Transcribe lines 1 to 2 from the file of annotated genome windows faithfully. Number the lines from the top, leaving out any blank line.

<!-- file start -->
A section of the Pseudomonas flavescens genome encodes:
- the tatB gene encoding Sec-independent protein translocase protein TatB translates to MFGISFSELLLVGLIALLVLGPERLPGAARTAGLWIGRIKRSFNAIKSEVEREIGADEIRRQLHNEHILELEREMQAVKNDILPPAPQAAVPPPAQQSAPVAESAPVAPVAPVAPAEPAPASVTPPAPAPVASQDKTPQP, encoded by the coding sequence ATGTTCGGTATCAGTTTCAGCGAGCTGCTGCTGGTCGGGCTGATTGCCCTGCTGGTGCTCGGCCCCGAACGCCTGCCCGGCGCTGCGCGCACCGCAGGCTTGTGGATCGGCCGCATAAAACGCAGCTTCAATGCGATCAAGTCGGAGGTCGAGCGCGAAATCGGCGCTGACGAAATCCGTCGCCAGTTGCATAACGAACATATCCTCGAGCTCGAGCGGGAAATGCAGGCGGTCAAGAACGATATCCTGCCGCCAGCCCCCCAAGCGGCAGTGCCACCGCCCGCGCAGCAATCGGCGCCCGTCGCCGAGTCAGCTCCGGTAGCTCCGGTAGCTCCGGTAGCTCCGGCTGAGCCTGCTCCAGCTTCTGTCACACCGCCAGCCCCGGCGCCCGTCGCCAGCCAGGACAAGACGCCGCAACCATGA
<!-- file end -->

A section of the Pseudomonas flavescens genome encodes:
- the tatB gene encoding Sec-independent protein translocase protein TatB translates to MFGISFSELLLVGLIALLVLGPERLPGAARTAGLWIGRIKRSFNAIKSEVEREIGADEIRRQLHNEHILELEREMQAVKNDILPPAPQAAVPPPAQQSAPVAESAPVAPVAPVAPAEPAPASVTPPAPAPVASQDKTPQP, encoded by the coding sequence ATGTTCGGTATCAGTTTCAGCGAGCTGCTGCTGGTCGGGCTGATTGCCCTGCTGGTGCTCGGCCCCGAACGCCTGCCCGGCGCTGCGCGCACCGCAGGCTTGTGGATCGGCCGCATAAAACGCAGCTTCAATGCGATCAAGTCGGAGGTCGAGCGCGAAATCGGCGCTGACGAAATCCGTCGCCAGTTGCATAACGAACATATCCTCGAGCTCGAGCGGGAAATGCAGGCGGTCAAGAACGATATCCTGCCGCCAGCCCCCCAAGCGGCAGTGCCACCGCCCGCGCAGCAATCGGCGCCCGTCGCCGAGTCAGCTCCGGTAGCTCCGGTAGCTCCGGTAGCTCCGGCTGAGCCTGCTCCAGCTTCTGTCACACCGCCAGCCCCGGCGCCCGTCGCCAGCCAGGACAAGACGCCGCAACCATGA